THE RECORD ARMED FORCES -- Columbia JC 35709.

If the British New Wave makes any permanent inroads into contemporary American music, it will be (as in the great invasion of the '60s) when the lyrical rage and the musical energies are forged into a single cutting edge. So long as the poetry of displacement is imprisoned in melodic redundancy -- no matter how "symbolic" those bars may be -- it will fail to capture the imagination of a popular audience accustomed to wall-of-sound production in the simplest of television commercials. Minimalist art traditionally entices only a minimal audience.

The American consumer, living in a society that celebrates The Great Middle Class, will inevitably be unreceptive to the jarring rawness of New Wave and its working-class angst. If New Wave is to take hold here, it will be through the efforts of those furthest from the punk center: those like Graham Parker and the Rumor and Nick Lowe who have wedded social criticism to competent and innovative musician-ship.Not even Dylan built the '60s in a day.

Elvis Costello is the New Wave's best shot at American success right now. He has what in political campaigns is called "the recognizability factor" -- a face like Buddy Holly, pigeon-toes and a name that's a triumph of unforgettability -- and with "Armed Forces," his third and most polished album, he stakes out New Wave's first major fiefdom in the United States.

"Armed Forces" is not an album for the unwary. The accessibility of many of the tunes disguises lyrics that range from sardonic to slashing. When a song like "Oliver's Army" opens with a ghostly echo of some Gary Lewis and the Playboys jingle, it may take several listenings to recognize it as an indictment of the military-macho from Cromwell to Churchll. And a pseudo-teeney-bopper anthem like "Chemistry Class" may camouflage the steely insinuation, "Are you ready for the final solution?"

Costello is a master -- a maniac -- of the word game, tossing puns, double entendres and inverted cliches like confetti. He has also a perfectly developed rhyme and the dramatic rhythm:

I never said I was a stool pigeon I never said I was a diplomat Everybody is under suspicion But you don't want to hear about that .

In "Party Girl" he explores that phrase in all its meanings -- the innocent party, the Party girl, the parting girl.

Even beyond his writing, which separates him from the mass of New Wave would-bes, Costello has the vast advantage of an agile and effective voice. Not only are the vocals attractive, they're far more intelligible than the run of the current import mill. Costello, like Jagger before him, can imply with his voice what he doesn't want to articulate. When he sings, "I was down upon one knee / stroking her vanity," the husky seduction of his voice on "vanity" leaves a very specific impression of the action. And on the EP (extended play, a 45 rpm-size record played at 33), which is included in several thousand of the early pressings of "Armed Forces," Costello's aching live performance of "Accidents Will Happen" is a triumph of controlled power.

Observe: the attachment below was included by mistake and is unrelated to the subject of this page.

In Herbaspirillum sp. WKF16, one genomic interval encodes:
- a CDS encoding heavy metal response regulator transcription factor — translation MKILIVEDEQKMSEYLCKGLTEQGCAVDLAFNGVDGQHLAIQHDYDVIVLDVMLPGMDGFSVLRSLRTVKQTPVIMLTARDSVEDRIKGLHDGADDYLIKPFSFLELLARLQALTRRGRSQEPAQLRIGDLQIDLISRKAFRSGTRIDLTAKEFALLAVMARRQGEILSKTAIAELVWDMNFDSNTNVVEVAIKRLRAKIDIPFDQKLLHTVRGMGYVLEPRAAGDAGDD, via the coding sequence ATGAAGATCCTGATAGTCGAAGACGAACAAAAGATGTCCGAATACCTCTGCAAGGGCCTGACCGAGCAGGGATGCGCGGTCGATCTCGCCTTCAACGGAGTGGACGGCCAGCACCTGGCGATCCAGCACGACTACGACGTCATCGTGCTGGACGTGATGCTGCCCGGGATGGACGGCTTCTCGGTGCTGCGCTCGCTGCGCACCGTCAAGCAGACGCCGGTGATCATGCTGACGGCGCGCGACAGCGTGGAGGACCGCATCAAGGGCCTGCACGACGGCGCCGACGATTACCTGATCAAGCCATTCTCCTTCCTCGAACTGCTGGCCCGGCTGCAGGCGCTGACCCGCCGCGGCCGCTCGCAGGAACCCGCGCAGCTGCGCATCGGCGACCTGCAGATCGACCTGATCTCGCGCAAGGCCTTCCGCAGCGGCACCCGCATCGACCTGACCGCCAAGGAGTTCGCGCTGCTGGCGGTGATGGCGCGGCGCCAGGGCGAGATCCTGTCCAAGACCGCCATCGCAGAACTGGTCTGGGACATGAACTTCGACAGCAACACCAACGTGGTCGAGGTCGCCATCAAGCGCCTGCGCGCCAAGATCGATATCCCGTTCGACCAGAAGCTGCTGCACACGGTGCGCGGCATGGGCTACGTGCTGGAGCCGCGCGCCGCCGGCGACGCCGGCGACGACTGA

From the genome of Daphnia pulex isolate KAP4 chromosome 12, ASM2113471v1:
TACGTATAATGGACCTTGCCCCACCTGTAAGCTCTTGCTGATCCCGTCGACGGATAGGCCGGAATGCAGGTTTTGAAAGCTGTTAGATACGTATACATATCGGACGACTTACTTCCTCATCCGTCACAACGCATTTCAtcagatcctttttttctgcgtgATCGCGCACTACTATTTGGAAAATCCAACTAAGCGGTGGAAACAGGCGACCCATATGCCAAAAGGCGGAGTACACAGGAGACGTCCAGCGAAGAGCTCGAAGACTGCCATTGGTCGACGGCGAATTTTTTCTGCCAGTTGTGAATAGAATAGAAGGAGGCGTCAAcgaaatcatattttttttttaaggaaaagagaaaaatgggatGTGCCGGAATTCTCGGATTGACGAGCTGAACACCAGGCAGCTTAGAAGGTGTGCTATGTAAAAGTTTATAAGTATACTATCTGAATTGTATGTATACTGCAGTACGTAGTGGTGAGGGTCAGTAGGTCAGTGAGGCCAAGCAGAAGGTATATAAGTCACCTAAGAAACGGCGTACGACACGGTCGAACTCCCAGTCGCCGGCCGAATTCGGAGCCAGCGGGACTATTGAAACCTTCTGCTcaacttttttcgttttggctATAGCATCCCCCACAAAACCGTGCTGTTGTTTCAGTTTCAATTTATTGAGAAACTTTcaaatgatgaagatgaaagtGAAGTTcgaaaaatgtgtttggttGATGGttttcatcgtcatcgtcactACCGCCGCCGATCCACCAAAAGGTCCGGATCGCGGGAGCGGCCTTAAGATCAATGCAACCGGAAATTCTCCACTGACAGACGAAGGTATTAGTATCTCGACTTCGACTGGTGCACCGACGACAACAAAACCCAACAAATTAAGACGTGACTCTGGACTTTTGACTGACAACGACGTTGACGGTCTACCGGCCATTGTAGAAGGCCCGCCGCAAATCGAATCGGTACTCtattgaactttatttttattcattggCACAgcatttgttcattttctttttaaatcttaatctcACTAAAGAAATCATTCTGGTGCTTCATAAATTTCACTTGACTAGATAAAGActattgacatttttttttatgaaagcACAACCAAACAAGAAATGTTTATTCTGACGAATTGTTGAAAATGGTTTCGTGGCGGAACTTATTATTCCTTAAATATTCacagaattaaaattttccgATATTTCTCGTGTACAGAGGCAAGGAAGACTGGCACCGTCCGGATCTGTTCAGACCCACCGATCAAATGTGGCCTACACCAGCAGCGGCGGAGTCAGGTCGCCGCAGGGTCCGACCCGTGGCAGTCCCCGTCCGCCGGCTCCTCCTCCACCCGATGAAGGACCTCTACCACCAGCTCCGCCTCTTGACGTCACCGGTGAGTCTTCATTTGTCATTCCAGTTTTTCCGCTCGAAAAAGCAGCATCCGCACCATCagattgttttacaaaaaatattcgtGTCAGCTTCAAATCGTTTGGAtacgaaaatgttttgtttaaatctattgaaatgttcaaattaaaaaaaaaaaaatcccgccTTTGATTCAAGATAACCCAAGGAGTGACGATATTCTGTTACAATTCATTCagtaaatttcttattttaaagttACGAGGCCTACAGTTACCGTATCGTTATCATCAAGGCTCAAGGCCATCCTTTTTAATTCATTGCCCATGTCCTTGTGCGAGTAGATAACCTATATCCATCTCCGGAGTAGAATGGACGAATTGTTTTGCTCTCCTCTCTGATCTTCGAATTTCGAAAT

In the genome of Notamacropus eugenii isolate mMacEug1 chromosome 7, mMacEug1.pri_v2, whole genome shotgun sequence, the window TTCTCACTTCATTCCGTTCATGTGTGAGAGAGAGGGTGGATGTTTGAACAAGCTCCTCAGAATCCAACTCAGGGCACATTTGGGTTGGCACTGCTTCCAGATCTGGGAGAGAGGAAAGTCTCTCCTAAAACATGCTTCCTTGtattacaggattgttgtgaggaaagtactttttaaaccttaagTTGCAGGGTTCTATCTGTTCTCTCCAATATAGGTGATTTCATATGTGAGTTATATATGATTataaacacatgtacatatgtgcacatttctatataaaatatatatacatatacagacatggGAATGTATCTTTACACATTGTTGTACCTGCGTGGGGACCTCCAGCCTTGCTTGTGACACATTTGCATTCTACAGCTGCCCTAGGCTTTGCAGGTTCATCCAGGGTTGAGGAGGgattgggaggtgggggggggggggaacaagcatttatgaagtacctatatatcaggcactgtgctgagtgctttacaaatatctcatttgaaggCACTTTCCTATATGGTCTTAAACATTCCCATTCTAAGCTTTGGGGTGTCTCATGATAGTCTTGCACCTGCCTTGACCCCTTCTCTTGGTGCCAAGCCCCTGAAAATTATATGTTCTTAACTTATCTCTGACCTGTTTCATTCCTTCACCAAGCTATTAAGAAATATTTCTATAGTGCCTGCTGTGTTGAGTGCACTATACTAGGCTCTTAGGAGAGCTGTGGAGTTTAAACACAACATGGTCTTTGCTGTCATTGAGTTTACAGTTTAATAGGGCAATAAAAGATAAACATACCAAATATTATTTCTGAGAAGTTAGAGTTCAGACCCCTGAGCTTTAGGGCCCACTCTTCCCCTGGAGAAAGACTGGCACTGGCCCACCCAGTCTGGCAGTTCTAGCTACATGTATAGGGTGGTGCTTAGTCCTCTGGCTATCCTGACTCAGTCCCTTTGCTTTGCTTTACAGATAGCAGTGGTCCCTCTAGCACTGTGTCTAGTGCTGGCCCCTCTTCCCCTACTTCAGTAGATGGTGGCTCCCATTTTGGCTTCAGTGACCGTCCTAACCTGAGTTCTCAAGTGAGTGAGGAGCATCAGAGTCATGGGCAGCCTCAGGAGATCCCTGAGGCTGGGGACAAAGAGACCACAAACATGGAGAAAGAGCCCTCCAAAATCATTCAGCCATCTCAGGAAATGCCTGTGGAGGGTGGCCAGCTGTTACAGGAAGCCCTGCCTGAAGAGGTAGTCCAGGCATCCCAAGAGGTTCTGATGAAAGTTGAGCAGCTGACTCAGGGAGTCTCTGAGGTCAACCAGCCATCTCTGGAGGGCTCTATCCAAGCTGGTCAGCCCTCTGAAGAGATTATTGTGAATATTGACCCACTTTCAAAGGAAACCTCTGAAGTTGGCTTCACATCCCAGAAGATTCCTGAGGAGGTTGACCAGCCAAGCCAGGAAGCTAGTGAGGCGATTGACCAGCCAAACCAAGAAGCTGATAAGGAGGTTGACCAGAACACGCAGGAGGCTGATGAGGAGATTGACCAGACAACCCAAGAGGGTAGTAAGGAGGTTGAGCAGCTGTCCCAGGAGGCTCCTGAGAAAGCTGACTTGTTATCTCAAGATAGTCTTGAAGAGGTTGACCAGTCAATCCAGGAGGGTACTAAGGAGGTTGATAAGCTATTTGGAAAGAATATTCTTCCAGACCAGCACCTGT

"Accidents Will Happen," which is also the first cut on the LP, is a fully realized gem, undoubtedly the finest piece on the album. It will probably be the second single release (record companies cling to the theory that you release a good song first, the best song second) and should mesmerize radio programers across the spectrum.

Unaccountably, it is also being underestimated by a number of reviewers, who interpret it as a commentary on the hit-or-miss quality of true love. While this is obviously correct, it astonishingly overlooks the fact that "Accidents Will Happen" is simultaneously -- and powerfully -- on a sexual level.

Though he says he'll wait forever It's now or never But she keeps him hanging on... She says she can't go home without a chaperon. Accidents will happen, we're all hit and run You used to be a victim, now you're not the only one, Accidents will happen, we're all hit and run I don't want to hear it 'Cause I know what I've done .

The song is perfectly complemented by the music, a minor-into-major braiding of great beauty and sadness, and the fullest production on the entire album. ("Armed Forces" was produced by Lowe, whose "Pure Pop for Now People" is another strong contender for breakthrough.)

The "Armed Forces" tour, bolstered by strong album sales and the inconsiderable power of the Columbia Records militia, will carry Costello into Georgetown University April 6.